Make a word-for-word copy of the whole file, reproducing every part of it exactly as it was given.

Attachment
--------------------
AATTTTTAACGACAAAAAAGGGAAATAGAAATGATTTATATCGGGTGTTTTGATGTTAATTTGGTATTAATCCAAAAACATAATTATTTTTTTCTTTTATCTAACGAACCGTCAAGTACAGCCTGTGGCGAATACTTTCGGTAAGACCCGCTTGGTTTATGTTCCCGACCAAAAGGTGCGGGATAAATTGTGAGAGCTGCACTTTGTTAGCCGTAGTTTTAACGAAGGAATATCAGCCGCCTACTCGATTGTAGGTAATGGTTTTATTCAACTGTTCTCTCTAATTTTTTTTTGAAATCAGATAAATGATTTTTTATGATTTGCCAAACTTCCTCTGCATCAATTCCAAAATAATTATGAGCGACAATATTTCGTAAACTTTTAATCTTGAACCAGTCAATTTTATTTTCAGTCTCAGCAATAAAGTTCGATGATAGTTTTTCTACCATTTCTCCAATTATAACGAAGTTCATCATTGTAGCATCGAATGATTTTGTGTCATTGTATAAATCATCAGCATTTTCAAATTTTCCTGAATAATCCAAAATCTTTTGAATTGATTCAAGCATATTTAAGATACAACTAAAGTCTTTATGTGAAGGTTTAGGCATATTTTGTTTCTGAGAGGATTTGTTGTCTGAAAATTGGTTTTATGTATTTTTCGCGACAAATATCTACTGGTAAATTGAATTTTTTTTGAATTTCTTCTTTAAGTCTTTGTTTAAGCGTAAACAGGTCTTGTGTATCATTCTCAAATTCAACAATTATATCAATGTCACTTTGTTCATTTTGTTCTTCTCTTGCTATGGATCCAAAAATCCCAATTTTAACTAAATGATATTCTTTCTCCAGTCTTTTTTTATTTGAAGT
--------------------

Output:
AATTTTTAACGACAAAAAAGGGAAATAGAAATGATTTATATCGGGTGTTTTGATGTTAATTTGGTATTAATCCAAAAACATAATTATTTTTTTCTTTTATCTAACGAACCGTCAAGTACAGCCTGTGGCGAATACTTTCGGTAAGACCCGCTTGGTTTATGTTCCCGACCAAAAGGTGCGGGATAAATTGTGAGAGCTGCACTTTGTTAGCCGTAGTTTTAACGAAGGAATATCAGCCGCCTACTCGATTGTAGGTAATGGTTTTATTCAACTGTTCTCTCTAATTTTTTTTTGAAATCAGATAAATGATTTTTTATGATTTGCCAAACTTCCTCTGCATCAATTCCAAAATAATTATGAGCGACAATATTTCGTAAACTTTTAATCTTGAACCAGTCAATTTTATTTTCAGTCTCAGCAATAAAGTTCGATGATAGTTTTTCTACCATTTCTCCAATTATAACGAAGTTCATCATTGTAGCATCGAATGATTTTGTGTCATTGTATAAATCATCAGCATTTTCAAATTTTCCTGAATAATCCAAAATCTTTTGAATTGATTCAAGCATATTTAAGATACAACTAAAGTCTTTATGTGAAGGTTTAGGCATATTTTGTTTCTGAGAGGATTTGTTGTCTGAAAATTGGTTTTATGTATTTTTCGCGACAAATATCTACTGGTAAATTGAATTTTTTTTGAATTTCTTCTTTAAGTCTTTGTTTAAGCGTAAACAGGTCTTGTGTATCATTCTCAAATTCAACAATTATATCAATGTCACTTTGTTCATTTTGTTCTTCTCTTGCTATGGATCCAAAAATCCCAATTTTAACTAAATGATATTCTTTCTCCAGTCTTTTTTTATTTGAAGT